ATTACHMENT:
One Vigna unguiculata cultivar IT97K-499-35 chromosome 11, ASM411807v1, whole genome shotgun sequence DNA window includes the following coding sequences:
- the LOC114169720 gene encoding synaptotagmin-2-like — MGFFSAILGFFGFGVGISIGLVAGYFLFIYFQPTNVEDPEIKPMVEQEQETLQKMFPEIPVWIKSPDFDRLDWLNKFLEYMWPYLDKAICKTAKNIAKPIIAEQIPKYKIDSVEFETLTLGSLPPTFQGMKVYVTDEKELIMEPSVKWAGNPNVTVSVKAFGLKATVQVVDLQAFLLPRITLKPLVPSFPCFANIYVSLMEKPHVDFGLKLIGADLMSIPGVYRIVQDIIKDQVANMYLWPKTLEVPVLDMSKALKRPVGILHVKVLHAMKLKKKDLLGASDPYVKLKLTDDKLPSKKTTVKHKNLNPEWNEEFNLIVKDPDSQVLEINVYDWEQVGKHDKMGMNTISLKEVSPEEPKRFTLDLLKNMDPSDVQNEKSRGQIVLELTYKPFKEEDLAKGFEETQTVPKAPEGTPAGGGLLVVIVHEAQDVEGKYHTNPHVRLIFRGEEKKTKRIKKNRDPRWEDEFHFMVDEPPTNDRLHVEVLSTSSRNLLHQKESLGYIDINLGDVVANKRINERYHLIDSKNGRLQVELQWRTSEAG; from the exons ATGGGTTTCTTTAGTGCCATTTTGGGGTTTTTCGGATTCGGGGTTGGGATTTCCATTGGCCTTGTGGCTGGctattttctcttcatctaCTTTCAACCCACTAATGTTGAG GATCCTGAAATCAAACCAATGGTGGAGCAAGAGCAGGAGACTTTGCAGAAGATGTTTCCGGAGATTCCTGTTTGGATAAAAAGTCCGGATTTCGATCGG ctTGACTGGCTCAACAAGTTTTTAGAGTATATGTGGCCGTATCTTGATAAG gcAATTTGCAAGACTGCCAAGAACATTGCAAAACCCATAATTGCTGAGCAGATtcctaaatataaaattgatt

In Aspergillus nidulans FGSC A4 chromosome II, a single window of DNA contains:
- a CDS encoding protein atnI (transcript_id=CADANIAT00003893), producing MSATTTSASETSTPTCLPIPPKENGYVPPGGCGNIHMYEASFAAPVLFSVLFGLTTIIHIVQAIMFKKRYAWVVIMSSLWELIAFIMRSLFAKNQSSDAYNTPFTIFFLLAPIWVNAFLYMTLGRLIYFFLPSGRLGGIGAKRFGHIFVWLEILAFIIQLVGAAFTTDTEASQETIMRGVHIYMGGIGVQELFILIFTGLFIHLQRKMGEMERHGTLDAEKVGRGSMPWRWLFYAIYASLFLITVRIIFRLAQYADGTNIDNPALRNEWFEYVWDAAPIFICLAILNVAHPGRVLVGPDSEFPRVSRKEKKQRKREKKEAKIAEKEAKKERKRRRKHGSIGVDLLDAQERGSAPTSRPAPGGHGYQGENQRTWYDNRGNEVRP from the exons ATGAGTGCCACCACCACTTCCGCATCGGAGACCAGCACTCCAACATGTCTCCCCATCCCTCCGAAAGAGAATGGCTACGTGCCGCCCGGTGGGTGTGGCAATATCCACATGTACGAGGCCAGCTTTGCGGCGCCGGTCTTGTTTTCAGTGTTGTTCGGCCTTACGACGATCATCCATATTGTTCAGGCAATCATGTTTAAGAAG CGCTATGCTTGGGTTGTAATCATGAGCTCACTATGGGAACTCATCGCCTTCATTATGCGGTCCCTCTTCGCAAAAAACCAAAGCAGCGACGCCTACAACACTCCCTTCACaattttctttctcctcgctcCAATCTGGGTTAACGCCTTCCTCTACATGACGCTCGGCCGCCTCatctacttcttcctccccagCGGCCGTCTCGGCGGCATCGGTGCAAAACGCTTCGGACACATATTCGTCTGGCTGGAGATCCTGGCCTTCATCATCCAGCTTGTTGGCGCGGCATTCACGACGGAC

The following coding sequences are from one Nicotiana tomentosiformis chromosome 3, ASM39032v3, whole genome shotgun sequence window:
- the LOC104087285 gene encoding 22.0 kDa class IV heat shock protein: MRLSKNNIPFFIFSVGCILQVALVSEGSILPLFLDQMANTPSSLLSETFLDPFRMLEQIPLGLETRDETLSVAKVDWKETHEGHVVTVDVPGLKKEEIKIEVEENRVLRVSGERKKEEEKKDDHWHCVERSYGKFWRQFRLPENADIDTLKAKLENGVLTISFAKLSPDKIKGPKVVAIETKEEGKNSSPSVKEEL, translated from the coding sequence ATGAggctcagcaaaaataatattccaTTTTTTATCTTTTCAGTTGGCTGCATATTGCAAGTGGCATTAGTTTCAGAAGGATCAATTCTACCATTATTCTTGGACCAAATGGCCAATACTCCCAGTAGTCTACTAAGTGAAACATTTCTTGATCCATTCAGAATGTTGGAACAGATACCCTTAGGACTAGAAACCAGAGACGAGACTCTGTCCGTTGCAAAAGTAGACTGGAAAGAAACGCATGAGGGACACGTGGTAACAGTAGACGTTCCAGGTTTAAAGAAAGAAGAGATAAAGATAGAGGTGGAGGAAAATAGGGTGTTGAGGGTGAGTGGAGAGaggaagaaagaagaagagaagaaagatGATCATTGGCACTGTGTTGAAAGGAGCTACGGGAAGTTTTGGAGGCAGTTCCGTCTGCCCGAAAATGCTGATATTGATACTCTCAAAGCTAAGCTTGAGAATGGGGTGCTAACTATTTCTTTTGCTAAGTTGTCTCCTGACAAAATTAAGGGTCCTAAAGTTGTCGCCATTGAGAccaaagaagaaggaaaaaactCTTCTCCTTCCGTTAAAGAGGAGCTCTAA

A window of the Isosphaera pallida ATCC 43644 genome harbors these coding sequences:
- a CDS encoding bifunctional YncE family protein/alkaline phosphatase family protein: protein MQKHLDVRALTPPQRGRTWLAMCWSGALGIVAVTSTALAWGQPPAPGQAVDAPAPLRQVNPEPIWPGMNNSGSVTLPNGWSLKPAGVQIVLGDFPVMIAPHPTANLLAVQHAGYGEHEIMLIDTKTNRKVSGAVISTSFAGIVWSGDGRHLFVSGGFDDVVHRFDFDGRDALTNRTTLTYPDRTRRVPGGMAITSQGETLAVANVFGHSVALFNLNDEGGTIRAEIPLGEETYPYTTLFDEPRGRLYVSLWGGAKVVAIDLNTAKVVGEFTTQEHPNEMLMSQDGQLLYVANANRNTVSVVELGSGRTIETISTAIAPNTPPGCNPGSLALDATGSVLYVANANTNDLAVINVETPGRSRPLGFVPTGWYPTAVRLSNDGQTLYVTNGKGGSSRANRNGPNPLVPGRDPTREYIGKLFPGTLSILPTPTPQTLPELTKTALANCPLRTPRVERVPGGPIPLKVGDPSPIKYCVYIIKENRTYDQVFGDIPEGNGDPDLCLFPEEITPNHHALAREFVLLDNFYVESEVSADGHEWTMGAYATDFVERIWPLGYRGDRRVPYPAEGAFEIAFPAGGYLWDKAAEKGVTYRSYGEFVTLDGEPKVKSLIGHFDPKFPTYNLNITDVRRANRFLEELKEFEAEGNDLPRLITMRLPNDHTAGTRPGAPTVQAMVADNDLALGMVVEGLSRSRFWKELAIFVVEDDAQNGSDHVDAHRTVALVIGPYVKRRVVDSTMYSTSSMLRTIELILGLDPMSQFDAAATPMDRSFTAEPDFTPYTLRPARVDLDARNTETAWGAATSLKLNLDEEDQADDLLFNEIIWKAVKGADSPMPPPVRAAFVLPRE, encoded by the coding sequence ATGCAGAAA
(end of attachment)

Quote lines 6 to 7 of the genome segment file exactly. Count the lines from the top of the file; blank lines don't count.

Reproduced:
- the LOC104087285 gene encoding 22.0 kDa class IV heat shock protein: MRLSKNNIPFFIFSVGCILQVALVSEGSILPLFLDQMANTPSSLLSETFLDPFRMLEQIPLGLETRDETLSVAKVDWKETHEGHVVTVDVPGLKKEEIKIEVEENRVLRVSGERKKEEEKKDDHWHCVERSYGKFWRQFRLPENADIDTLKAKLENGVLTISFAKLSPDKIKGPKVVAIETKEEGKNSSPSVKEEL, translated from the coding sequence ATGAggctcagcaaaaataatattccaTTTTTTATCTTTTCAGTTGGCTGCATATTGCAAGTGGCATTAGTTTCAGAAGGATCAATTCTACCATTATTCTTGGACCAAATGGCCAATACTCCCAGTAGTCTACTAAGTGAAACATTTCTTGATCCATTCAGAATGTTGGAACAGATACCCTTAGGACTAGAAACCAGAGACGAGACTCTGTCCGTTGCAAAAGTAGACTGGAAAGAAACGCATGAGGGACACGTGGTAACAGTAGACGTTCCAGGTTTAAAGAAAGAAGAGATAAAGATAGAGGTGGAGGAAAATAGGGTGTTGAGGGTGAGTGGAGAGaggaagaaagaagaagagaagaaagatGATCATTGGCACTGTGTTGAAAGGAGCTACGGGAAGTTTTGGAGGCAGTTCCGTCTGCCCGAAAATGCTGATATTGATACTCTCAAAGCTAAGCTTGAGAATGGGGTGCTAACTATTTCTTTTGCTAAGTTGTCTCCTGACAAAATTAAGGGTCCTAAAGTTGTCGCCATTGAGAccaaagaagaaggaaaaaactCTTCTCCTTCCGTTAAAGAGGAGCTCTAA

A window of the Isosphaera pallida ATCC 43644 genome harbors these coding sequences: